How demoralising to be told that there is a food or a recipe your picky eater will love, only to find out that they don’t. And why would they? We are all different, and fussy eaters are no exception.
Certainly there may be some foods that a proportion of fussy eaters are likely to find less challenging, given certain generalisations we could make about tastes and textures. But even then, plenty of fussy eaters are likely to be excluded.
The best way forward will be tailored to your own child’s existing preferences and comfort zone. Once you know very specifically and in detail what that is, and you have the right environment in place, the key is then to nudge them ever so gently, just out of that zone, little by little, by strategically and deliberately building on what they already eat.
Trust me, there is no magic food or recipe that fixes fussy eating.
5. If they're growing fine, then you don’t need to worry about it
If your child is growing well, that is fantastic and you obviously have no reason to worry about their growth. But presumably it is your child's eating that is concerning you. It is likely their nutrition, their enjoyment of food, your own enjoyment of eating with them, their social eating, your time and energy spent trying to accommodate them, etc., that you are worried about.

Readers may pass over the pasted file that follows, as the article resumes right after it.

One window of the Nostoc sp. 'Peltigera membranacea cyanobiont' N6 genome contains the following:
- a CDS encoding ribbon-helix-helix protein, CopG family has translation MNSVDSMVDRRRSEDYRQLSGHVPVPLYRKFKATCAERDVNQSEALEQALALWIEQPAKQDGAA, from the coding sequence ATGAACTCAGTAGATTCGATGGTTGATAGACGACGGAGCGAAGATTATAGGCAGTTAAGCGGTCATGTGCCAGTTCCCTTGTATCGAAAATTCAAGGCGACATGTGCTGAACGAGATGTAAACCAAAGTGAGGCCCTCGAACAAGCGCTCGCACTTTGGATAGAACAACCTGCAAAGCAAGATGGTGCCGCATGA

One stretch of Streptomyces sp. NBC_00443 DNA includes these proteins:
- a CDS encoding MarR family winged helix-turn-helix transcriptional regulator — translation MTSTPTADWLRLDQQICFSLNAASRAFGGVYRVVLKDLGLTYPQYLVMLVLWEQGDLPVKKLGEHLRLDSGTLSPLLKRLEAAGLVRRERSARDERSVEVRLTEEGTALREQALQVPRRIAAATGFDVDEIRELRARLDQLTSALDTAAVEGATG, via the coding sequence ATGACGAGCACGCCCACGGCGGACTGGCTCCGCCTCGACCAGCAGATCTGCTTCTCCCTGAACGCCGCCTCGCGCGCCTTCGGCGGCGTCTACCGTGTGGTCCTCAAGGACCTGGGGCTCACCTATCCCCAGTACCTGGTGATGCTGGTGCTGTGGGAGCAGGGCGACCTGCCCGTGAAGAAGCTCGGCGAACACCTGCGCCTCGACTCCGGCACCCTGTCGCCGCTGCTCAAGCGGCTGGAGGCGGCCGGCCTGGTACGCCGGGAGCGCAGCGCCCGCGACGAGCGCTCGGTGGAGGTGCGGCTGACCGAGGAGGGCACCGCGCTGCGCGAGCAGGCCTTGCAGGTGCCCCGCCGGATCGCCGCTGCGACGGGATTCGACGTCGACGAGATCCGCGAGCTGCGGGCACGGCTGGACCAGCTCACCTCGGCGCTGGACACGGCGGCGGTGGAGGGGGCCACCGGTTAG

If your child’s eating is affecting your quality of life, or theirs, then having your concerns dismissed is not okay. While it is reassuring that your child is growing as they should – and this is something that it is very important to get checked – you want so much more for them than simply to grow. And I don’t think that is unreasonable – or unachievable. And just like with the ‘they’ll-grow-out-of-it’ myth, this one also encourages parents not to seek help for their child’s eating, increasing the risk that the problem will continue, and even worsen.
You don’t have to rely on myths like these. And if you have, and you are feeling disheartened, then that is entirely understandable – and you are certainly not alone. Evidenced-based techniques do exist when it comes to helping with fussy eating – they are just not widely understood or known about. If you want to find out more about, take a look at some of my blogs, or feel free to get in touch and ask me to explain more about it.
If you’d like to read more about this topic, see Sarah's article on tips to tackle fussy eating or on how changing your parenting style could help with fussy eating.
Toomey, K. Picky Eaters vs. PFD vs. ARFID: Differential Diagnosis Decision Tree. Paper given to the 8th International PDF Conference, Online 29-30 April 2021